The South Otago branch undertakes important conservation activities to enhance the beautiful and unique environment in the southeastern part of the South Island
The branch was founded in 1978 and covers an area that includes Balclutha, the Catlins, Milton, Owaka and Clinton.
Threatened species found in the region include the yellow-eyed penguin, the New Zealand sea lion and the mohua (yellow-head).
The Catlins is a particularly scenic site, with spectacular coastal landscapes and waterfalls. It has a high proportion of remnant native bush.
- Protection of the endangered yellow-eyed penguin via nest-monitoring and pest control
- Weed control and replanting at Owaka Heads and Papatowai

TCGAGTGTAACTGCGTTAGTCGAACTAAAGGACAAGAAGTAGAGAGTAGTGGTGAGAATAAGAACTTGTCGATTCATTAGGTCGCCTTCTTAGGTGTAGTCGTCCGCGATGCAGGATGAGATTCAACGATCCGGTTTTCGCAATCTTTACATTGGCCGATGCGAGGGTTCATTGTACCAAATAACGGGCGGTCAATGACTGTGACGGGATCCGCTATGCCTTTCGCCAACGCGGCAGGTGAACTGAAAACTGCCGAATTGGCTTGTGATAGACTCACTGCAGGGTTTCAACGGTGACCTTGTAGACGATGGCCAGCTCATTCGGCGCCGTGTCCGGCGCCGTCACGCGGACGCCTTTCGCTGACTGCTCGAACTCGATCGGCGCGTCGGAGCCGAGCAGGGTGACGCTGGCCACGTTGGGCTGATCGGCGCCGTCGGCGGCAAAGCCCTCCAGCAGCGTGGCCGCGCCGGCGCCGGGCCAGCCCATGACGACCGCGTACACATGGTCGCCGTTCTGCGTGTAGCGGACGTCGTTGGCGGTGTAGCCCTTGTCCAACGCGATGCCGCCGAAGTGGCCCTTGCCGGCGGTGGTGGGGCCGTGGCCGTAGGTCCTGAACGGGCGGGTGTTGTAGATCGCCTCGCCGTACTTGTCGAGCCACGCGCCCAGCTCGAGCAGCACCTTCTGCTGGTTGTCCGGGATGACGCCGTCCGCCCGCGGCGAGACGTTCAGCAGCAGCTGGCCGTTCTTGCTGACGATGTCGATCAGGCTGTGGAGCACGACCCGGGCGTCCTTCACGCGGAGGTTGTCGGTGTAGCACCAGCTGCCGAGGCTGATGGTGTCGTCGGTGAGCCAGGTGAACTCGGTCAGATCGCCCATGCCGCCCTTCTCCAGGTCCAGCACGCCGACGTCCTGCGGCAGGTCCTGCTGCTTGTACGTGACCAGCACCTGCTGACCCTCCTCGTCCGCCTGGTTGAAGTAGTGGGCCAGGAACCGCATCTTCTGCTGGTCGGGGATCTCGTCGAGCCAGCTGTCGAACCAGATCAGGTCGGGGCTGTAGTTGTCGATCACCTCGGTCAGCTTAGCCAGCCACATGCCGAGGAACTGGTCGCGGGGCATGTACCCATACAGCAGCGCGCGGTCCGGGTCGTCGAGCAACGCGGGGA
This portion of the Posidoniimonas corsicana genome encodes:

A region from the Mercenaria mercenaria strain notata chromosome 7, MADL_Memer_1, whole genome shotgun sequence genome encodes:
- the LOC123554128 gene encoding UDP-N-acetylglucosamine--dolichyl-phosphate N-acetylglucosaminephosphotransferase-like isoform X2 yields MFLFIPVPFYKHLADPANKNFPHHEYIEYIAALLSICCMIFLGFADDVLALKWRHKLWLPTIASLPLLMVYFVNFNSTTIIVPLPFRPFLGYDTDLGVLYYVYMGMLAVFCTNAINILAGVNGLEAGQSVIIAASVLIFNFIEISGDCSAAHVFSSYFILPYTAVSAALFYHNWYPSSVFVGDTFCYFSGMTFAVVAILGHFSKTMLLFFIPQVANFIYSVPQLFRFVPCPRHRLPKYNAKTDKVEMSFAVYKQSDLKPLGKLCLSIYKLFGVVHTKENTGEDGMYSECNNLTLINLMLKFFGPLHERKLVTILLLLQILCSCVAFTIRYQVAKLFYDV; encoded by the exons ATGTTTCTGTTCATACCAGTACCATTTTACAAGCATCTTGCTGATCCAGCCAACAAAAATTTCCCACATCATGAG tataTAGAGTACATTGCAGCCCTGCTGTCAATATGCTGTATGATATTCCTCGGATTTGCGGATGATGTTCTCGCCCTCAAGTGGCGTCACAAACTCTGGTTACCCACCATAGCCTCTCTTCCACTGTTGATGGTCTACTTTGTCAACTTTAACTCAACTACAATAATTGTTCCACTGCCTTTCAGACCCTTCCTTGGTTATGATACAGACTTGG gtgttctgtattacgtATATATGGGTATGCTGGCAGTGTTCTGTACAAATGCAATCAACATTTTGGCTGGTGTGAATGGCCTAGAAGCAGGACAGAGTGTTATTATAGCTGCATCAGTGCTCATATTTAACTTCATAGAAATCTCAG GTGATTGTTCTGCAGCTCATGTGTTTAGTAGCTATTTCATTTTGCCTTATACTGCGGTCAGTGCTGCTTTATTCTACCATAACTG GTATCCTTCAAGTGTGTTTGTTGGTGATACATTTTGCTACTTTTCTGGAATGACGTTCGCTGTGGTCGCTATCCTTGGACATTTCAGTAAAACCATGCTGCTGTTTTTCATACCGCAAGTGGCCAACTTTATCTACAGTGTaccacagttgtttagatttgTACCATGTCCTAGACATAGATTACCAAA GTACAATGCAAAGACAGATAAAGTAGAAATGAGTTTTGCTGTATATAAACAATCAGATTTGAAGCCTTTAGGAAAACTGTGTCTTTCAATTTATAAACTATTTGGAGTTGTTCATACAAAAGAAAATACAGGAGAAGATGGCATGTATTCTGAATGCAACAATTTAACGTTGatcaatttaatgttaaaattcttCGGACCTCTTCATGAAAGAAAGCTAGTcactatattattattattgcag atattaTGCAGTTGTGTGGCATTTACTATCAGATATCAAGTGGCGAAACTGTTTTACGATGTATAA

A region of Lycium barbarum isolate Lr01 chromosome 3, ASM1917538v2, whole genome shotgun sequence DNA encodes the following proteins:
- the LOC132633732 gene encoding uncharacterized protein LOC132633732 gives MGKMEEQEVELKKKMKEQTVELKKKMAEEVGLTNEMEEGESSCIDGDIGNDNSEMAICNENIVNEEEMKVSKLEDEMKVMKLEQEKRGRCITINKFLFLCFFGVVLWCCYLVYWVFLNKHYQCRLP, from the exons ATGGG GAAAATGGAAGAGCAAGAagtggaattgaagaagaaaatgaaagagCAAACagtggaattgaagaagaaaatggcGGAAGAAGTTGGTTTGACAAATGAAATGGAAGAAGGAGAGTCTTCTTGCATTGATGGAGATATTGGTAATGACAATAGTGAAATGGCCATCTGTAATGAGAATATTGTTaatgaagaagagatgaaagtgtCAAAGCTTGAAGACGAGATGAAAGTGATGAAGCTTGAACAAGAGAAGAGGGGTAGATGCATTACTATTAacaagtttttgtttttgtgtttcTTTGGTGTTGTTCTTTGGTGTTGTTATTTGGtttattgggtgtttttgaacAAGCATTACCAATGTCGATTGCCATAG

- Native plant sales
- Submissions to the regional council
- Special events such as photography competitions
- Public discussions of environmental issues
- Monthly open meetings with guest speakers
- Educational field trips, which take place two to three times a year
- Management of the Lenz Reserve and the Tautuku Forest Cabins in association with the Southland and Dunedin branches
A life dedicated to nature
The branch president Roy Johnstone was a finalist for the DOC's 2011 conservation awards.
Roy is actively involved in hands-on projects throughout the region. He hikes up and down the local reserves, searching and monitoring nests of the endangered yellow-eyed penguin. He has planned and set up a network of pest traps, and constantly monitors predators.
Roy takes part in weedbusting and replanting activities at Owaka Heads, Penguin Bay, Otanomomo Reserve and Long Point. He even conducts bat monitoring in Lake Wakatipu Catchment.
Branch contact information